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Critical Reviews™ in Immunology
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ISSN Imprimir: 1040-8401
ISSN En Línea: 2162-6472

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Critical Reviews™ in Immunology

DOI: 10.1615/CritRevImmunol.v27.i3.30
pages 221-232

PART I. Peptide Immunotherapy
Natural and Autoantibodies to Human T-Cell Receptor Vβ Segments: Potential Roles in Immunomodulation

Miranda K. Adelman
Arizona Arthritis Center, University of Arizona, Tucson, AZ 85724, USA
Samuel F. Schluter
Department of Immunobiology, University of Arizona, Tucson, AZ 85724, USA
Ian F. Robey
Arizona Cancer Center; Microbiology and Immunology, College of Medicine, University of Arizona, Tucson, AZ 85724
John J. Marchalonis
Department of Immunobiology, University of Arizona College of Medicine P.O. Box 24-5049 Tucson, AZ 85724

SINOPSIS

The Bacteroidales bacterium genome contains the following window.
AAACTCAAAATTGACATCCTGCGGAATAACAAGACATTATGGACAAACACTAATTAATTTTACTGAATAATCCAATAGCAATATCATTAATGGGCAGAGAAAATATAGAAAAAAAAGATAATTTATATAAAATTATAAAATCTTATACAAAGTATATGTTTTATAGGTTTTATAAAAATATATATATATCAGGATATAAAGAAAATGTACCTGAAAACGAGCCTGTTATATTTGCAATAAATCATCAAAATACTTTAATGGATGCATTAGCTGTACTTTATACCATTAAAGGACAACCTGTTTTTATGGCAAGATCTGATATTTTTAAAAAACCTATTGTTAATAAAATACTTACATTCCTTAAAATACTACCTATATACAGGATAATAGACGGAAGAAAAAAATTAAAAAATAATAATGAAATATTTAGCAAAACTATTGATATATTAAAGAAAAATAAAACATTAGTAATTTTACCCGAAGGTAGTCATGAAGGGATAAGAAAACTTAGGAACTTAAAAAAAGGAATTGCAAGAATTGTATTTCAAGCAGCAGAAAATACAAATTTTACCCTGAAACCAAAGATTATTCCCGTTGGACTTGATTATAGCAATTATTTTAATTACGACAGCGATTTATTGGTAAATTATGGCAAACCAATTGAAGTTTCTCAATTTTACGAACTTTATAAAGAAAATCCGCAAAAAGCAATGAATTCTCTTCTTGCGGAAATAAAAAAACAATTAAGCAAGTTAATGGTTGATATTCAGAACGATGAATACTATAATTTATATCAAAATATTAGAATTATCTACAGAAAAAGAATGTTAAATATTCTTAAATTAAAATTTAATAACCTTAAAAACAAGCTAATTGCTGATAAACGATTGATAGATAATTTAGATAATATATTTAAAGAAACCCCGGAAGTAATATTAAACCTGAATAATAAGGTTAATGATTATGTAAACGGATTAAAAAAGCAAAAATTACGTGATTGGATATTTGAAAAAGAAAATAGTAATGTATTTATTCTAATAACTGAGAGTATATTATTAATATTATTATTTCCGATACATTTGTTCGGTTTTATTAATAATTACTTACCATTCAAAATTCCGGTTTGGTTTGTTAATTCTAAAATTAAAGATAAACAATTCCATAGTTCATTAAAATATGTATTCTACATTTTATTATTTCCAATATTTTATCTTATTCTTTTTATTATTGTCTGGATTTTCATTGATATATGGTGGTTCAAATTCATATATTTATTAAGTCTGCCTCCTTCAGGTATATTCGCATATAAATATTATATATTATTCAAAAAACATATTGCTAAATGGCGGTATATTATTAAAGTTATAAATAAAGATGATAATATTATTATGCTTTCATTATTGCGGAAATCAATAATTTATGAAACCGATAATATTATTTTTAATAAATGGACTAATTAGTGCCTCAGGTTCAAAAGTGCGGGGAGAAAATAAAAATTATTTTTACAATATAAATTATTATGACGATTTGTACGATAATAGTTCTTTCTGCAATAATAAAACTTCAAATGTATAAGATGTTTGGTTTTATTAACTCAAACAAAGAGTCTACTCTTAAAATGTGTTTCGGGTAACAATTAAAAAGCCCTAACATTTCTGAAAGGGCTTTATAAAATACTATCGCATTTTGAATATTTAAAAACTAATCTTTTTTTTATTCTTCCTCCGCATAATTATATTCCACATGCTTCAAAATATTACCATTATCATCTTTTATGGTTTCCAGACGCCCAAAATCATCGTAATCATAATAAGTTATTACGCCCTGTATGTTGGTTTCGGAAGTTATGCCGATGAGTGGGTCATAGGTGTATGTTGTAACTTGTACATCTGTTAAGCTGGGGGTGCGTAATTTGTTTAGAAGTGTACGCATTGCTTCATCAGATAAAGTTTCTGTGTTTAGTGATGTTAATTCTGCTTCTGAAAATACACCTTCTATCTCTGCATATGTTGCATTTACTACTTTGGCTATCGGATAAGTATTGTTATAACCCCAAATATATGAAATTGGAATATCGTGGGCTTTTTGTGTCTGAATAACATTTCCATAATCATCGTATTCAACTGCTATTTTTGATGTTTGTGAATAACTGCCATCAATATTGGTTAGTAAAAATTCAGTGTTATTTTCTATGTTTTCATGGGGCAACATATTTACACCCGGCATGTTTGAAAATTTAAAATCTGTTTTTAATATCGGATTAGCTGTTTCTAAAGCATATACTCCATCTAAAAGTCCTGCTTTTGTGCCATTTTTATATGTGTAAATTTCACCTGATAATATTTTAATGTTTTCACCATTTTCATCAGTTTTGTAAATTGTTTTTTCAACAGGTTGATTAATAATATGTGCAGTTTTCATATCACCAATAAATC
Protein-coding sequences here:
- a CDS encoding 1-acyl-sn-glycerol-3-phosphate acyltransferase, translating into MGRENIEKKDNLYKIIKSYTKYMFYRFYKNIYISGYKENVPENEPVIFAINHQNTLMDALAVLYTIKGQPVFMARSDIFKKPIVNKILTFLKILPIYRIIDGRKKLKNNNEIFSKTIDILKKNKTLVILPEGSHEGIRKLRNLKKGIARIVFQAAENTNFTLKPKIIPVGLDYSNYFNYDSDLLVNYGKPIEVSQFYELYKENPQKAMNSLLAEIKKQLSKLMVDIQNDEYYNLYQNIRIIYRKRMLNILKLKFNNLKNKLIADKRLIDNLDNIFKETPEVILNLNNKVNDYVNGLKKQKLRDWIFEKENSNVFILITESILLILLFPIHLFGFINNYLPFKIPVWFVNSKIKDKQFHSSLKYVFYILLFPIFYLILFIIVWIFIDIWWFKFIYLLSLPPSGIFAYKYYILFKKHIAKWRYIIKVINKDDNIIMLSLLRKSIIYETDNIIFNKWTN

Although the manifestation of inflammatory autodestructive disease is the result of major immunological dysfunction, recent evidence indicates that the immune system attempts to compensate by the production of immunomodulatory autoantibodies. Healthy humans have low levels of naturally occurring autoantibodies directed against the first complementarity-determining region (CDR1) and third framework region (FR3) of their own T-cell receptor (TCR) Vβ segments, but individuals suffering from rheumatoid arthritis (RA) or systemic lupus erythematosus (SLE) can have highly elevated levels of these autoantibodies. We cloned and characterized human anti-TCR monoclonal autoantibodies (mAAbs) from RA and SLE patients. Because of the cross-reactions between distinct CDR1 segments of human TCR Vβ and corresponding murine homologs, it was possible to show that human mAAbs blocked the capacity of a murine TH1 cell line (DO11.10) to produce IL-2 in response to antigenic stimulation in vitro. These results support the hypothesis that autoantibodies against TCR Vβ can shut down TH1-mediated inflammatory autodestructive reactions.


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